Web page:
No, not even Johnny Depp, at his most rotten, would threaten to beat the snot out of a lady.

Or take the struggle of the independent film maker Ellen Seidler, the co-producer of the lesbian comedy "And Then Came Lola," a movie funded with her own life savings. As Seidler said last October, the illegal streaming of her film -- in itself bad enough -- seems to be benefiting third-party websites like Google, which are selling advertising off the back of this stolen material.

Larger movies are also victims of the epidemic. According to the monitoring service BayTSP, "The Social Network" has been illegally downloaded 9 million times on P2P networks since its release six months ago. Harold is right is not all those 9 million thieves would have paid for the movie, but he’s wrong to suggest that these millions of pinpricks don’t add up to one giant pain in the behind for the movie industry that is in the business of making money.

Like Harold, I agree that theft is wrong. I also agree that people who steal online content are more like shoplifters than Somali pirates and should be punished accordingly. (I agree: no walking the plank for illegal file-sharers.)

In New Jersey, for example, people who shoplift goods of under $200 in value are liable to punishments of up to six months in jail and fines up to $1,000. While in California, "grand theft," which means shoplifting goods worth more than $400 (that's 25 albums or movies), can punished with up to a year in a state prison.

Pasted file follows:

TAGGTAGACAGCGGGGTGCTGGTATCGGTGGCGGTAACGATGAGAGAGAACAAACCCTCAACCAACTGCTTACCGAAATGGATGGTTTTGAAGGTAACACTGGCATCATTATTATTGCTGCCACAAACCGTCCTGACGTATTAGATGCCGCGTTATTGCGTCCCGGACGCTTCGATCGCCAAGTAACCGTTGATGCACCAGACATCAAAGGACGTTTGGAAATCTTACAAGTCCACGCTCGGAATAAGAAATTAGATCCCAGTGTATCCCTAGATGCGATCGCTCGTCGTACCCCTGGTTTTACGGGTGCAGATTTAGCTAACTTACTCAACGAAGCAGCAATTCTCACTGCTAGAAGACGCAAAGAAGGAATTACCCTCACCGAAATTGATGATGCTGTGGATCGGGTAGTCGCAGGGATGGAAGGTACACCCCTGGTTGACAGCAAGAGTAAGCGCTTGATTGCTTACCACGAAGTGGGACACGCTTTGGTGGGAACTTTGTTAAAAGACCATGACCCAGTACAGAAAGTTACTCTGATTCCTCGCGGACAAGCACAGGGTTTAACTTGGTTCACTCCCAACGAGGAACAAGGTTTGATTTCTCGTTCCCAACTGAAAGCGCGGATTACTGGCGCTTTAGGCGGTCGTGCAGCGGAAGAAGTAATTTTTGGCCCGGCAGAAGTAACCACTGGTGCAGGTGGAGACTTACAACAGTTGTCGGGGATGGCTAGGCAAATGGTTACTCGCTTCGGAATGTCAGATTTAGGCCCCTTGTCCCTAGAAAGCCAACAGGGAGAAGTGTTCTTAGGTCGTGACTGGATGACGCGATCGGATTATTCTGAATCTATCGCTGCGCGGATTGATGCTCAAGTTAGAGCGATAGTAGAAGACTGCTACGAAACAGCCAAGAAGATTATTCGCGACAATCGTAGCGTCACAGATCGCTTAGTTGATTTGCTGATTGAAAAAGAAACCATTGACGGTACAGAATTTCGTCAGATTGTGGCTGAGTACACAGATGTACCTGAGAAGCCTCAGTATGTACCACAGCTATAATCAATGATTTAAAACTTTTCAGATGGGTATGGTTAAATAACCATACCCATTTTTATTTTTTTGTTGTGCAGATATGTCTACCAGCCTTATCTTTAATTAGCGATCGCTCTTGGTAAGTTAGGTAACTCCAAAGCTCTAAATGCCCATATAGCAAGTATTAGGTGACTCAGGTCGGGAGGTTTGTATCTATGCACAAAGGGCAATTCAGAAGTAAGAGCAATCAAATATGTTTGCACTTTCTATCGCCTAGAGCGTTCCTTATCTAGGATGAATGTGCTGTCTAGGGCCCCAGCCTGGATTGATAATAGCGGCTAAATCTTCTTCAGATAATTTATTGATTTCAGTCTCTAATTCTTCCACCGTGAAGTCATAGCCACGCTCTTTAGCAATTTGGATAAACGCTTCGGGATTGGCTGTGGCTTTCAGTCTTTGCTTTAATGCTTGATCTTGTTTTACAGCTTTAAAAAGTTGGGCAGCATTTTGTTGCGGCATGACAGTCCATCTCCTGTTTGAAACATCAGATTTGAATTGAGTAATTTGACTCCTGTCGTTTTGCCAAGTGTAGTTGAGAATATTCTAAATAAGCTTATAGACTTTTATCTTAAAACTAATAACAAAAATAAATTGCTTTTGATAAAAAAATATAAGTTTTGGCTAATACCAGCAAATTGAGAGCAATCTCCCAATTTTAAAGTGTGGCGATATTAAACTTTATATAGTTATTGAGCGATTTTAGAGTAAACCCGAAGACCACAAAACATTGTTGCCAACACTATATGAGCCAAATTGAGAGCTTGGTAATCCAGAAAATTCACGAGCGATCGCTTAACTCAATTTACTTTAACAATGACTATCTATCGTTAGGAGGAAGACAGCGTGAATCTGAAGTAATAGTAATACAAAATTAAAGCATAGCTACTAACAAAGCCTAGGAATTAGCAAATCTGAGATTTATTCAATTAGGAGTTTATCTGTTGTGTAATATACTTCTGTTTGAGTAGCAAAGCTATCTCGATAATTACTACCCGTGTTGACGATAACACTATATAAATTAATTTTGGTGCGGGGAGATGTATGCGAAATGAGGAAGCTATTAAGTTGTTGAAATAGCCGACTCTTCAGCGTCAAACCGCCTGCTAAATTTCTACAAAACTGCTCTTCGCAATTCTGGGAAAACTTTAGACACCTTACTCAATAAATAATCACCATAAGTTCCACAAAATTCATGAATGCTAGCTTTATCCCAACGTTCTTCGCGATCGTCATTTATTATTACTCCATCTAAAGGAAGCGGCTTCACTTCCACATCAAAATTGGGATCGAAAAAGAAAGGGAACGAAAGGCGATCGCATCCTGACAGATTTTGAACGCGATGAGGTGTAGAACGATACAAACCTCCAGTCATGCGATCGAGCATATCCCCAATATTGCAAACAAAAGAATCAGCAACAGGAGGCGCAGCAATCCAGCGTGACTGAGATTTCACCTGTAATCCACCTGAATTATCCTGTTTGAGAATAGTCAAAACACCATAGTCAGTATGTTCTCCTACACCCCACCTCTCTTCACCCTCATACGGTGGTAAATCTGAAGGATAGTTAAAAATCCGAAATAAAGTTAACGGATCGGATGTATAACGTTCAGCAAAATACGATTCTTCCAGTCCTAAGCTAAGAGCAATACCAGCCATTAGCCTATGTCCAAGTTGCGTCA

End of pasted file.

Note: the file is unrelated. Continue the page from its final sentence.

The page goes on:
But the problem, as Harold conveniently ignores, is that online theft is much more difficult to police than shoplifting. As James Madison reminded us long ago, we aren't angels. And that $25 million a day American retailers lose a day to shoplifting would be a daily $25 billion if it was as risk-free to steal from stores as it currently is to illegally download movies or songs on the Internet.

I like Harold's argument about adopting common-sense precautions against online theft. He is right too that the punishment for online property thieves should be commensurate with their crime. But the big question remains unresolved. In an online world where stealing has become so easy that 9 million people have already illegally downloaded "The Social Network," how do we get these millions of normally law-abiding people to stop breaking the law?

-- Andrew Keen

Andrew Keen is the author of the upcoming "Digital Vertigo: An Anti-Social Manifesto." He is also an advisor to Arts and Labs, a coalition of entertainment and technology companies.